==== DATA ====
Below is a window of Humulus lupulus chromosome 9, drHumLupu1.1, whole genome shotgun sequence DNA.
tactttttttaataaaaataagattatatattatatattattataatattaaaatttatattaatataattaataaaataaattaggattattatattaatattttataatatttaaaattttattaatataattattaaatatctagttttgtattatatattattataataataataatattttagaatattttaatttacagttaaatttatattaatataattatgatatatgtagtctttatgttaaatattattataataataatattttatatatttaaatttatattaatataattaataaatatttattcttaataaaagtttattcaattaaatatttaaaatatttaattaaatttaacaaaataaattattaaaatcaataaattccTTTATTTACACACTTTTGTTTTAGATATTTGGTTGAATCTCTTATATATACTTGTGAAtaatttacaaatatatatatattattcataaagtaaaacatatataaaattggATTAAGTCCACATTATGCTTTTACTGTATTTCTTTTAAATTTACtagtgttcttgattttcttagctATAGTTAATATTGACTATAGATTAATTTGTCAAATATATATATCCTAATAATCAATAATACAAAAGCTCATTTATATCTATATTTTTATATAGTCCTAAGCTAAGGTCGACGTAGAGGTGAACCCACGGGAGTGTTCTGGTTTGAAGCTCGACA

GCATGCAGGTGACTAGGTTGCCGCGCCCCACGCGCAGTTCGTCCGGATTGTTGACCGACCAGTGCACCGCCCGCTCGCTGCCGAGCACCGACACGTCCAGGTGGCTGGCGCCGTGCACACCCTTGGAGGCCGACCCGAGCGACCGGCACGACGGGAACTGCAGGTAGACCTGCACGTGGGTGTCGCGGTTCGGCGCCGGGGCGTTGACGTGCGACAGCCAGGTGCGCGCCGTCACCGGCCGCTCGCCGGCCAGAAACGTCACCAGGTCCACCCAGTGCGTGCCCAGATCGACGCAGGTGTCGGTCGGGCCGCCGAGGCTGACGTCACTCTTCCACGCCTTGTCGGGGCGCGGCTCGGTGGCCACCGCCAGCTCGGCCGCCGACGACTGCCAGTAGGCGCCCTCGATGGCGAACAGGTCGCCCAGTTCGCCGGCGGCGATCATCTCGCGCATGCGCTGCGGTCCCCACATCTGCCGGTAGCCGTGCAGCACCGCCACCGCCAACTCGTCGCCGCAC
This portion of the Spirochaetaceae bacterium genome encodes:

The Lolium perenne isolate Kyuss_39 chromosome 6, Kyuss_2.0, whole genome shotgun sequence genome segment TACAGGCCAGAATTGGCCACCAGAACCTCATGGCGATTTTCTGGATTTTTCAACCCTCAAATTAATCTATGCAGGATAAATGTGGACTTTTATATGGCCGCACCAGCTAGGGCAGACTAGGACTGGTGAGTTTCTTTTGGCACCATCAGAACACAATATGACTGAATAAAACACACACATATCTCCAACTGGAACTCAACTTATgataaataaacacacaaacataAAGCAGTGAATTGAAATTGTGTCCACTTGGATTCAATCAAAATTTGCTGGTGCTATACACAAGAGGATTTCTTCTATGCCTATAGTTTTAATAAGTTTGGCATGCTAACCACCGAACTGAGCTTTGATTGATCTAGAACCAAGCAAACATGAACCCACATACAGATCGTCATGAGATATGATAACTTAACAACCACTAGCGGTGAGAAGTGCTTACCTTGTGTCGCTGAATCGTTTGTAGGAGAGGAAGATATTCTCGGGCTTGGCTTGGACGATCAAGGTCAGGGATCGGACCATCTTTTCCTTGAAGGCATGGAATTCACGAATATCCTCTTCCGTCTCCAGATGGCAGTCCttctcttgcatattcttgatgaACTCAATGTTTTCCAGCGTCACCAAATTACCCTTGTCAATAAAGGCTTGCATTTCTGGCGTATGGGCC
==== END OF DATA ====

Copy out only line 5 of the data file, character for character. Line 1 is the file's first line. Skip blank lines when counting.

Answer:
The Lolium perenne isolate Kyuss_39 chromosome 6, Kyuss_2.0, whole genome shotgun sequence genome segment TACAGGCCAGAATTGGCCACCAGAACCTCATGGCGATTTTCTGGATTTTTCAACCCTCAAATTAATCTATGCAGGATAAATGTGGACTTTTATATGGCCGCACCAGCTAGGGCAGACTAGGACTGGTGAGTTTCTTTTGGCACCATCAGAACACAATATGACTGAATAAAACACACACATATCTCCAACTGGAACTCAACTTATgataaataaacacacaaacataAAGCAGTGAATTGAAATTGTGTCCACTTGGATTCAATCAAAATTTGCTGGTGCTATACACAAGAGGATTTCTTCTATGCCTATAGTTTTAATAAGTTTGGCATGCTAACCACCGAACTGAGCTTTGATTGATCTAGAACCAAGCAAACATGAACCCACATACAGATCGTCATGAGATATGATAACTTAACAACCACTAGCGGTGAGAAGTGCTTACCTTGTGTCGCTGAATCGTTTGTAGGAGAGGAAGATATTCTCGGGCTTGGCTTGGACGATCAAGGTCAGGGATCGGACCATCTTTTCCTTGAAGGCATGGAATTCACGAATATCCTCTTCCGTCTCCAGATGGCAGTCCttctcttgcatattcttgatgaACTCAATGTTTTCCAGCGTCACCAAATTACCCTTGTCAATAAAGGCTTGCATTTCTGGCGTATGGGCC